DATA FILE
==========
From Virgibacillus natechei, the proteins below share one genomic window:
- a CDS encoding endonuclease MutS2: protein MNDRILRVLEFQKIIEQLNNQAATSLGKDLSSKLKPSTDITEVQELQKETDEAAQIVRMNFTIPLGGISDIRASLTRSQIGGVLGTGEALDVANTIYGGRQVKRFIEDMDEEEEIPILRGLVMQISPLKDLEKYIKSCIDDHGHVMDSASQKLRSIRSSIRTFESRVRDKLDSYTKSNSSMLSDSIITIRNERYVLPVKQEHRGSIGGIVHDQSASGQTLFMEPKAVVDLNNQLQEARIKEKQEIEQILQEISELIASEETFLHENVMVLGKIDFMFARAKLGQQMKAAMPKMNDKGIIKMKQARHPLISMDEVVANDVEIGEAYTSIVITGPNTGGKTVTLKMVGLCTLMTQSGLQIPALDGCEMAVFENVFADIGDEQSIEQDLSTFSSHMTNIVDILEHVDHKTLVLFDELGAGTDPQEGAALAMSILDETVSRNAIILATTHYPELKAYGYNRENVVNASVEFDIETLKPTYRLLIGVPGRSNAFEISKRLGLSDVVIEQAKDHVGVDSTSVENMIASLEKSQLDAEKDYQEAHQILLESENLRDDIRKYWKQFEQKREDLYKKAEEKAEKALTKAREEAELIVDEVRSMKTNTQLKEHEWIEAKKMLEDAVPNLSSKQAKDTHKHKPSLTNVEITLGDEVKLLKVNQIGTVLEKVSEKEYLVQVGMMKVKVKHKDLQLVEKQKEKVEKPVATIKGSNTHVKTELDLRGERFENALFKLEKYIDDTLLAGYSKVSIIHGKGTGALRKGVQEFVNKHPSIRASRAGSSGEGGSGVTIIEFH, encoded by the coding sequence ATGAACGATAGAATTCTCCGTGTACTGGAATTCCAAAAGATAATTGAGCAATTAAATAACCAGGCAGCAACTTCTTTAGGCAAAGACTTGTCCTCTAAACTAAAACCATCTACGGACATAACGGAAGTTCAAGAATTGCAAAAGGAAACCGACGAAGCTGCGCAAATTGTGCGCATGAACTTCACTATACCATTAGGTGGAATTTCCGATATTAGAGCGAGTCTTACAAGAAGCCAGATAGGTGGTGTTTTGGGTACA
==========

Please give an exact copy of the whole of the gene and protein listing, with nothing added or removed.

From Virgibacillus natechei, the proteins below share one genomic window:
- a CDS encoding endonuclease MutS2: protein MNDRILRVLEFQKIIEQLNNQAATSLGKDLSSKLKPSTDITEVQELQKETDEAAQIVRMNFTIPLGGISDIRASLTRSQIGGVLGTGEALDVANTIYGGRQVKRFIEDMDEEEEIPILRGLVMQISPLKDLEKYIKSCIDDHGHVMDSASQKLRSIRSSIRTFESRVRDKLDSYTKSNSSMLSDSIITIRNERYVLPVKQEHRGSIGGIVHDQSASGQTLFMEPKAVVDLNNQLQEARIKEKQEIEQILQEISELIASEETFLHENVMVLGKIDFMFARAKLGQQMKAAMPKMNDKGIIKMKQARHPLISMDEVVANDVEIGEAYTSIVITGPNTGGKTVTLKMVGLCTLMTQSGLQIPALDGCEMAVFENVFADIGDEQSIEQDLSTFSSHMTNIVDILEHVDHKTLVLFDELGAGTDPQEGAALAMSILDETVSRNAIILATTHYPELKAYGYNRENVVNASVEFDIETLKPTYRLLIGVPGRSNAFEISKRLGLSDVVIEQAKDHVGVDSTSVENMIASLEKSQLDAEKDYQEAHQILLESENLRDDIRKYWKQFEQKREDLYKKAEEKAEKALTKAREEAELIVDEVRSMKTNTQLKEHEWIEAKKMLEDAVPNLSSKQAKDTHKHKPSLTNVEITLGDEVKLLKVNQIGTVLEKVSEKEYLVQVGMMKVKVKHKDLQLVEKQKEKVEKPVATIKGSNTHVKTELDLRGERFENALFKLEKYIDDTLLAGYSKVSIIHGKGTGALRKGVQEFVNKHPSIRASRAGSSGEGGSGVTIIEFH, encoded by the coding sequence ATGAACGATAGAATTCTCCGTGTACTGGAATTCCAAAAGATAATTGAGCAATTAAATAACCAGGCAGCAACTTCTTTAGGCAAAGACTTGTCCTCTAAACTAAAACCATCTACGGACATAACGGAAGTTCAAGAATTGCAAAAGGAAACCGACGAAGCTGCGCAAATTGTGCGCATGAACTTCACTATACCATTAGGTGGAATTTCCGATATTAGAGCGAGTCTTACAAGAAGCCAGATAGGTGGTGTTTTGGGTACA